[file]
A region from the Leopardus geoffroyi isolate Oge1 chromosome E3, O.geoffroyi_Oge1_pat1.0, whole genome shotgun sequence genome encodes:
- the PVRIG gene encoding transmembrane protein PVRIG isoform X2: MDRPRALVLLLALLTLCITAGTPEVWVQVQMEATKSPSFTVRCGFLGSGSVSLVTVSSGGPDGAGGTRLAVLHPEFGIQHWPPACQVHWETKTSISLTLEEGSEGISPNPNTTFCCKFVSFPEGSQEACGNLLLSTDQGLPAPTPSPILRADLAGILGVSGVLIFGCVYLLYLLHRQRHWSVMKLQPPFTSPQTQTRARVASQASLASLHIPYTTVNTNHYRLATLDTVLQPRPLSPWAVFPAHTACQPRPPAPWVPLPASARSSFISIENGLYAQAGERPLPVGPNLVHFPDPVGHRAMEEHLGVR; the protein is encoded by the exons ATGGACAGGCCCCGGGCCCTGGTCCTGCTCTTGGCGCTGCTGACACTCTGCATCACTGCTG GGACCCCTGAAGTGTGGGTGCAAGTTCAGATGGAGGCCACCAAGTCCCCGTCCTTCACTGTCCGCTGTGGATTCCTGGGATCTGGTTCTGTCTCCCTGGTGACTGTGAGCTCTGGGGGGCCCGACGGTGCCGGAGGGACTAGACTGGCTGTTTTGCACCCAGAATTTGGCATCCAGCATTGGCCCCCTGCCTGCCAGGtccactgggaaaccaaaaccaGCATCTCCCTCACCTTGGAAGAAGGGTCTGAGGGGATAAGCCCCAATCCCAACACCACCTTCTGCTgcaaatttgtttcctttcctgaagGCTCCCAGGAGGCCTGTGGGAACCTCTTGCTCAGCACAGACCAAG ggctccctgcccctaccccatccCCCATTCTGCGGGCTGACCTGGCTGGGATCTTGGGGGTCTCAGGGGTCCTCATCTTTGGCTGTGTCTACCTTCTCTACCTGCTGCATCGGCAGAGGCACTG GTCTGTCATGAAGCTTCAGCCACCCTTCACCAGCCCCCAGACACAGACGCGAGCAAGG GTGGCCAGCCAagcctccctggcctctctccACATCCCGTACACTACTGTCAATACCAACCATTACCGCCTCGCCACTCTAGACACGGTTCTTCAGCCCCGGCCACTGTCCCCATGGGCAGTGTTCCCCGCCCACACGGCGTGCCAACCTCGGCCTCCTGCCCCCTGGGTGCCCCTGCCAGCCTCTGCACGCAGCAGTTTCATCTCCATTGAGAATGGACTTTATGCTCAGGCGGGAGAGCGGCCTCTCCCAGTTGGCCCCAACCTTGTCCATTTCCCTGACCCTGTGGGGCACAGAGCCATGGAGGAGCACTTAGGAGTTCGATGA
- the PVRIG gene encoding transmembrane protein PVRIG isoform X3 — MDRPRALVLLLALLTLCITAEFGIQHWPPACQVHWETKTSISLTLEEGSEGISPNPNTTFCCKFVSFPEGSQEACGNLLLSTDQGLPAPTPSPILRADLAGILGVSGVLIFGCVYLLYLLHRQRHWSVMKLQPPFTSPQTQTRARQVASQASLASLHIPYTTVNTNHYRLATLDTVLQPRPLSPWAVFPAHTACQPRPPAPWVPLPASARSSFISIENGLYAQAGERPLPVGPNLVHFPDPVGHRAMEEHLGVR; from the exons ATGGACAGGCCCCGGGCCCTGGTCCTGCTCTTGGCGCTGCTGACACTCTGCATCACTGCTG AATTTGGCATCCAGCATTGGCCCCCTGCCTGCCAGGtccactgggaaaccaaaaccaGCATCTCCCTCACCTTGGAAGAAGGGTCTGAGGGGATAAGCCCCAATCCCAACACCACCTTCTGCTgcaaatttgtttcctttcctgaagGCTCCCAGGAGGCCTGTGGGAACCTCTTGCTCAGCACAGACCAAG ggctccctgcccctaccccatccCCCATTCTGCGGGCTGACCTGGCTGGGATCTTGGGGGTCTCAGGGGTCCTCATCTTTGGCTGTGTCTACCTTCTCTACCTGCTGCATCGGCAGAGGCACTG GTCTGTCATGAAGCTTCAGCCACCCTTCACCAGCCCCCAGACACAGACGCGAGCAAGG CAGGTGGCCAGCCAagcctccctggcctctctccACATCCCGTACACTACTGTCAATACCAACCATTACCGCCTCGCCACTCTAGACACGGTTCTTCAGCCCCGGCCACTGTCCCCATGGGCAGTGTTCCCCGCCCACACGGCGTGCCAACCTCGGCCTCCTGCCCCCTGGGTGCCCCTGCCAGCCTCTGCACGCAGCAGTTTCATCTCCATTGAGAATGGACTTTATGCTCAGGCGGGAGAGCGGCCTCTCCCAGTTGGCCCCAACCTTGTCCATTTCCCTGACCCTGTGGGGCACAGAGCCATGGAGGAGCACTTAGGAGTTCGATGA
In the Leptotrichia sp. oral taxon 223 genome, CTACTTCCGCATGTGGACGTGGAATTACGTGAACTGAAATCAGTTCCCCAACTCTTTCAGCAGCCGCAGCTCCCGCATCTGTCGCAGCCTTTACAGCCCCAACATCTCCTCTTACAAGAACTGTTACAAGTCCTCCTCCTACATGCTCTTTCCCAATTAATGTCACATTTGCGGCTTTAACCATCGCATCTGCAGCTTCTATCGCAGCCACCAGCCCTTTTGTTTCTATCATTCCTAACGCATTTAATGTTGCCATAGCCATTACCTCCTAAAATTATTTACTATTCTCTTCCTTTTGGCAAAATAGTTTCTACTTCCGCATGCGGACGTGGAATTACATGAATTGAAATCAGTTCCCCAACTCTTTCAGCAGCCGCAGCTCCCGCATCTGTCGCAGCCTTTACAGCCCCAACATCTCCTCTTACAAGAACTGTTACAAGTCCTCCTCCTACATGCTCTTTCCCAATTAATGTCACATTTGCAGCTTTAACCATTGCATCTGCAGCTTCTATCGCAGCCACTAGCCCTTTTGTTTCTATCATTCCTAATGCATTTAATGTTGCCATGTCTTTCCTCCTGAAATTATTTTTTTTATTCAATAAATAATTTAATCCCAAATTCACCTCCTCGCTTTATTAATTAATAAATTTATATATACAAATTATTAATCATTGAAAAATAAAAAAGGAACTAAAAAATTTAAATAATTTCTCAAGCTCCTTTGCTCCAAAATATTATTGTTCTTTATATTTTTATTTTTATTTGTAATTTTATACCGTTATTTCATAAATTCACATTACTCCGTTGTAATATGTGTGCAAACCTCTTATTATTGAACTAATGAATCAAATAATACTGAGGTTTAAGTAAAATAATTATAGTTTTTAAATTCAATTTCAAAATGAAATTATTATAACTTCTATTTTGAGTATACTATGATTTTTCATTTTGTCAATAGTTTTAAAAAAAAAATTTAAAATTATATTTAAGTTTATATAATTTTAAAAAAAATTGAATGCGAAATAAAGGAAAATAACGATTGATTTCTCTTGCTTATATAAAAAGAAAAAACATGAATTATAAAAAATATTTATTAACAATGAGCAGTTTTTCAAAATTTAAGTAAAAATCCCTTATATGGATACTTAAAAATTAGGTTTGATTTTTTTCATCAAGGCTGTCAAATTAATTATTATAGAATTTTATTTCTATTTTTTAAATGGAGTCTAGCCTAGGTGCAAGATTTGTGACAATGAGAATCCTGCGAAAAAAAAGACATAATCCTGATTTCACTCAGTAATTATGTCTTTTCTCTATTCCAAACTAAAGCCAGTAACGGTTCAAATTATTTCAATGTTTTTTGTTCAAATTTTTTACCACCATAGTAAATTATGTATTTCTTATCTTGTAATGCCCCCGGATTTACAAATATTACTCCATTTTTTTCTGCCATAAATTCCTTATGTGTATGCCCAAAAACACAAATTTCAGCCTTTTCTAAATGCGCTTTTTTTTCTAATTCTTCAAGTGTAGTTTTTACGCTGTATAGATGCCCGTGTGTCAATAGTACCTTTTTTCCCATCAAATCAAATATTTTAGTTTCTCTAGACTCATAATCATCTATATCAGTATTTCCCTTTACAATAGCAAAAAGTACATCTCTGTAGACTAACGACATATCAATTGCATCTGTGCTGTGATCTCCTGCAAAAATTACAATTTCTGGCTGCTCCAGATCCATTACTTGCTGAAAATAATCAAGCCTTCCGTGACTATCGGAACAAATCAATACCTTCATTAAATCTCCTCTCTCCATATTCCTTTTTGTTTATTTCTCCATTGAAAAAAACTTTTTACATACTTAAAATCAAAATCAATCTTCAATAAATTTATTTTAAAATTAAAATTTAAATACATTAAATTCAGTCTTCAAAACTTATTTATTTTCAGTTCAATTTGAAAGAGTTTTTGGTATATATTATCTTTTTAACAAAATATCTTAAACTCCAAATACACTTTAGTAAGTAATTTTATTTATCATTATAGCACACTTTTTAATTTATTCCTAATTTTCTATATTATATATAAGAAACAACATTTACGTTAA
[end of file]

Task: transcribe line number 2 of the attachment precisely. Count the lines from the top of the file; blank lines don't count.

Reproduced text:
- the PVRIG gene encoding transmembrane protein PVRIG isoform X2: MDRPRALVLLLALLTLCITAGTPEVWVQVQMEATKSPSFTVRCGFLGSGSVSLVTVSSGGPDGAGGTRLAVLHPEFGIQHWPPACQVHWETKTSISLTLEEGSEGISPNPNTTFCCKFVSFPEGSQEACGNLLLSTDQGLPAPTPSPILRADLAGILGVSGVLIFGCVYLLYLLHRQRHWSVMKLQPPFTSPQTQTRARVASQASLASLHIPYTTVNTNHYRLATLDTVLQPRPLSPWAVFPAHTACQPRPPAPWVPLPASARSSFISIENGLYAQAGERPLPVGPNLVHFPDPVGHRAMEEHLGVR; the protein is encoded by the exons ATGGACAGGCCCCGGGCCCTGGTCCTGCTCTTGGCGCTGCTGACACTCTGCATCACTGCTG GGACCCCTGAAGTGTGGGTGCAAGTTCAGATGGAGGCCACCAAGTCCCCGTCCTTCACTGTCCGCTGTGGATTCCTGGGATCTGGTTCTGTCTCCCTGGTGACTGTGAGCTCTGGGGGGCCCGACGGTGCCGGAGGGACTAGACTGGCTGTTTTGCACCCAGAATTTGGCATCCAGCATTGGCCCCCTGCCTGCCAGGtccactgggaaaccaaaaccaGCATCTCCCTCACCTTGGAAGAAGGGTCTGAGGGGATAAGCCCCAATCCCAACACCACCTTCTGCTgcaaatttgtttcctttcctgaagGCTCCCAGGAGGCCTGTGGGAACCTCTTGCTCAGCACAGACCAAG ggctccctgcccctaccccatccCCCATTCTGCGGGCTGACCTGGCTGGGATCTTGGGGGTCTCAGGGGTCCTCATCTTTGGCTGTGTCTACCTTCTCTACCTGCTGCATCGGCAGAGGCACTG GTCTGTCATGAAGCTTCAGCCACCCTTCACCAGCCCCCAGACACAGACGCGAGCAAGG GTGGCCAGCCAagcctccctggcctctctccACATCCCGTACACTACTGTCAATACCAACCATTACCGCCTCGCCACTCTAGACACGGTTCTTCAGCCCCGGCCACTGTCCCCATGGGCAGTGTTCCCCGCCCACACGGCGTGCCAACCTCGGCCTCCTGCCCCCTGGGTGCCCCTGCCAGCCTCTGCACGCAGCAGTTTCATCTCCATTGAGAATGGACTTTATGCTCAGGCGGGAGAGCGGCCTCTCCCAGTTGGCCCCAACCTTGTCCATTTCCCTGACCCTGTGGGGCACAGAGCCATGGAGGAGCACTTAGGAGTTCGATGA